This makes the Mi A1 a great travel phone as you are not likely to be surfing a lot, leaving you with lots of battery for important calls and text messages.
It used to be that dual cameras were only found in top-end models but they are increasingly common in the entry-level range this year. The Mi A1 is no exception as it sports a 12-Megapixel wide-angle lens and another 12-Megapixel telephoto lens.
The camera’s quality and performance aren't as top notch as a flagship device but the fact that you can get up to 2x optical zoom opens a host of possibilities that you wouldn’t have had on a regular budget smartphone.
Looking at the photo quality, the Mi A1 takes decent photos offering detailed and contrasting images as long as there is plenty of light. One minor annoyance is that it doesn’t feature an automatic High Dynamic Range (HDR) mode that stitches together multiple exposures for a more balanced image.
Without HDR engaged, the camera tends to underexpose images a fair bit especially when shooting under the sun. So, for better-exposed pictures, it is best to use HDR mode though the trade-off is that there is a one second delay after the photo is taken as the Mi A1 needs time to process the HDR shot.
Given that this is a dual camera phone it does come with a Portrait mode that skilfully simulates ‘bokeh’ (blurred background effect). Much like other smartphones, even higher end ones, with this feature it is no perfect substitute for a real wide aperture DSLR lens but does a commendable job, so long as you can place the subject at least 2m away from you in order to achieve the effect.
The Mi A1’s main weakness is low-light photography. The camera is just not capable of shooting clear pictures at night but that is somewhat expected given its budget price range.
Images are really underexposed, noise is present and there is a washed out look to the image.
The absence of optical image stabilisation doesn’t help as you need to keep your hands extra steady. This is worsened when shooting in the telephoto mode as minor shakes are amplified.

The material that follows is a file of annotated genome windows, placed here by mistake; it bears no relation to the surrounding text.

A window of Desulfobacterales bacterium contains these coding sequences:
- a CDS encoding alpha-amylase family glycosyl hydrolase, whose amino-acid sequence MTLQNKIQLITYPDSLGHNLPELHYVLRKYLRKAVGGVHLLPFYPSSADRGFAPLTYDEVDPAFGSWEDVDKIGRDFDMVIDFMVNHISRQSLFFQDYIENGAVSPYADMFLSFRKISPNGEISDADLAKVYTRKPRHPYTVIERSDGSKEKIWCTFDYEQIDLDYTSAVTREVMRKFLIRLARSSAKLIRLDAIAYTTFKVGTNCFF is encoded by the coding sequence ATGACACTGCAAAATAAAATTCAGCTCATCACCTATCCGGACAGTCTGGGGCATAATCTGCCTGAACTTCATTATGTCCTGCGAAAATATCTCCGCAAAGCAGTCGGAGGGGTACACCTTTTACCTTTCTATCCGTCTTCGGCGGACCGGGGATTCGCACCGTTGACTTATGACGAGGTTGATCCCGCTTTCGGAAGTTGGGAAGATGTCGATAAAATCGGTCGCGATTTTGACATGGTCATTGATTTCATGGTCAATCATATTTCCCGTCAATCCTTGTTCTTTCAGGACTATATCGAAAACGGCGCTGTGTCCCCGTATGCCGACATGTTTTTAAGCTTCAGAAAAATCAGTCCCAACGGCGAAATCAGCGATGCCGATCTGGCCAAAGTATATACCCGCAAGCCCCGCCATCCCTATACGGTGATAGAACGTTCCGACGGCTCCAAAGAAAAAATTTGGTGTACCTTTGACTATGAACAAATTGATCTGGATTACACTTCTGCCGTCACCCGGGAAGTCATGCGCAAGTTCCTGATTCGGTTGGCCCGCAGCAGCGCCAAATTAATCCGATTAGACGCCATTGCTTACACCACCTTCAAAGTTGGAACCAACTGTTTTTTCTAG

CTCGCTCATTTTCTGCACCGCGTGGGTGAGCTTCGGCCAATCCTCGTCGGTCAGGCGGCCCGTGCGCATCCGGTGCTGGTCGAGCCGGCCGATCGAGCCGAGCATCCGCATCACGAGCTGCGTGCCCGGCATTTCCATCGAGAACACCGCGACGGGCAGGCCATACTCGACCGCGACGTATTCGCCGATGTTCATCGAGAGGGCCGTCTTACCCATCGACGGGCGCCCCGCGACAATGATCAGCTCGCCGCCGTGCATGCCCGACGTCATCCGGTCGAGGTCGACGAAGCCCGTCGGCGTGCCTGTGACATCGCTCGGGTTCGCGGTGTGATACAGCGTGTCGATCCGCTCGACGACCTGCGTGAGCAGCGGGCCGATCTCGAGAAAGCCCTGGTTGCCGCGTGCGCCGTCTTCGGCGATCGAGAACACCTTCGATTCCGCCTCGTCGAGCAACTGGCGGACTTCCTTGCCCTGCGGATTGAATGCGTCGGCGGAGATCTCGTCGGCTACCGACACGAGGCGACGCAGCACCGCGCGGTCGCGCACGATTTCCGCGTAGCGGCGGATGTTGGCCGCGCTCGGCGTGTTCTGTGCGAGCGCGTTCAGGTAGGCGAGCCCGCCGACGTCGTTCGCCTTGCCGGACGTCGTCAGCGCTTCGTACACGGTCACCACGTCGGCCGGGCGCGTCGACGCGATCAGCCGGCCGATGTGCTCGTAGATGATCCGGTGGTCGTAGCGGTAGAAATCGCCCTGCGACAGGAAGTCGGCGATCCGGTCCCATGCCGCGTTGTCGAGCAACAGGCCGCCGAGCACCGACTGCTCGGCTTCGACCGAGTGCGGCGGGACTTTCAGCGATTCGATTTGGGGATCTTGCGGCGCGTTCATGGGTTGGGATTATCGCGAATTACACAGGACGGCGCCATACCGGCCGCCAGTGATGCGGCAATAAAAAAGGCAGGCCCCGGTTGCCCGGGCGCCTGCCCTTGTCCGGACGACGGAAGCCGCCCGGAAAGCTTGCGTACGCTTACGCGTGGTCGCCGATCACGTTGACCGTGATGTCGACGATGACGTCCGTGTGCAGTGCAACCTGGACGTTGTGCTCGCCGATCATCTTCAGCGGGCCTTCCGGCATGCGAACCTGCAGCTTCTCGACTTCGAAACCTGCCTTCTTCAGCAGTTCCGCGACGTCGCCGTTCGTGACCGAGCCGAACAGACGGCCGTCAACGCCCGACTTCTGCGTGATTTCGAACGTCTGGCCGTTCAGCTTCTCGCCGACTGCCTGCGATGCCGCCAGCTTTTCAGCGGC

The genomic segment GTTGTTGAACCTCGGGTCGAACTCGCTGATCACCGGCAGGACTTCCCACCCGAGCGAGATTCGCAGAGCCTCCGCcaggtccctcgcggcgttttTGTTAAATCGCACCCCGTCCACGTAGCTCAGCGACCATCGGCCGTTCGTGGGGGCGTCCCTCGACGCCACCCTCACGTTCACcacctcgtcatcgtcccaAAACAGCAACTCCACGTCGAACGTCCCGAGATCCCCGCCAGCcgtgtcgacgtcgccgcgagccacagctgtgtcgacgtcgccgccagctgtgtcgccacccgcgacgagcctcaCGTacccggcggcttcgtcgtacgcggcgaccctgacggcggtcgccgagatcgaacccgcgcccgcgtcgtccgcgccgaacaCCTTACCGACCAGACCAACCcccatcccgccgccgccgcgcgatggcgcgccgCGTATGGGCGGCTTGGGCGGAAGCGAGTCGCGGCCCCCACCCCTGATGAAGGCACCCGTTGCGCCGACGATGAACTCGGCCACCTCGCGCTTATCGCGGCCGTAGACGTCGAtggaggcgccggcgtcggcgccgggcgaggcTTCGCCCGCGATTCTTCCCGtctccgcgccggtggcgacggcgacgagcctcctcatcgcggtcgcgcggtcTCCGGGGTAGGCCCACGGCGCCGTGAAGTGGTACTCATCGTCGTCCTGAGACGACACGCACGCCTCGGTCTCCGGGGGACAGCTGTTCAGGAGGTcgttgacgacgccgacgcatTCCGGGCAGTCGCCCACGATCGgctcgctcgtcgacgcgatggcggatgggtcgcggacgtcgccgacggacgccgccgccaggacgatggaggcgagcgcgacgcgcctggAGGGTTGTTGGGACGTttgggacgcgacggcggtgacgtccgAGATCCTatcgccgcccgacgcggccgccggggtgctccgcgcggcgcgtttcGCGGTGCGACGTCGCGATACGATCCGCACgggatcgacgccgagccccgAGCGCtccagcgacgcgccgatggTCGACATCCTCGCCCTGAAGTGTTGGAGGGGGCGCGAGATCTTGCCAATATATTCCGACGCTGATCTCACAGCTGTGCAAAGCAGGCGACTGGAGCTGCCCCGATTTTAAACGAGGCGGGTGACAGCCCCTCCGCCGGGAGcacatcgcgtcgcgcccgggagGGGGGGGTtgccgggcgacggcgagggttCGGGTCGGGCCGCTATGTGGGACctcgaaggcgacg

Similar to other cameras of its class like the Moto G5 Plus, you can record videos up to 4K quality. Videos, just like photos, look better during the day. But the video quality generally suffers more than photos due to the lack of stabilisation, so you are likely to get more shaky footage.
If you are looking for more sample photos and videos do check out our YouTube video below.
Photos taken during the day look pretty sharp, contrasting and good overall.
Low light photography proves to be the Achilles Heel of the Mi A1.
While there are plenty of budget smartphones to choose from, the Xiaomi Mi A1 definitely stands out. For all intents and purposes, the Mi A1 is a good phone that boasts good build quality, a clean Stock Android software experience and decent dual camera system.
There are a few minor gripes to be had about the Mi A1. While it is solidly built, the design just isn’t original. Also, the capacitive navigation buttons are so 2015.
But, one certainly can’t complain about the power-efficient processor that keeps the Mi A1 purring. It does offer a solid balance between performance and efficiency. Having a phone that can keep running for a full day makes it great as a primary or secondary device.
The inclusion of dual cameras at this price point is great as it opens up more options thanks to its 2x optical zoom. Granted the low-light performance isn’t terrific for photos and videos but the big bonus for the Mi A1 is that users get to store unlimited photos at high quality with Google Photos.
In closing, the Mi A1 is a commendable budget device that at US$260 (RM1,099) punches above its class. So, whether you are seeking a phone with the most value at a great price or need a secondary phone the Mi A1 is a solid choice.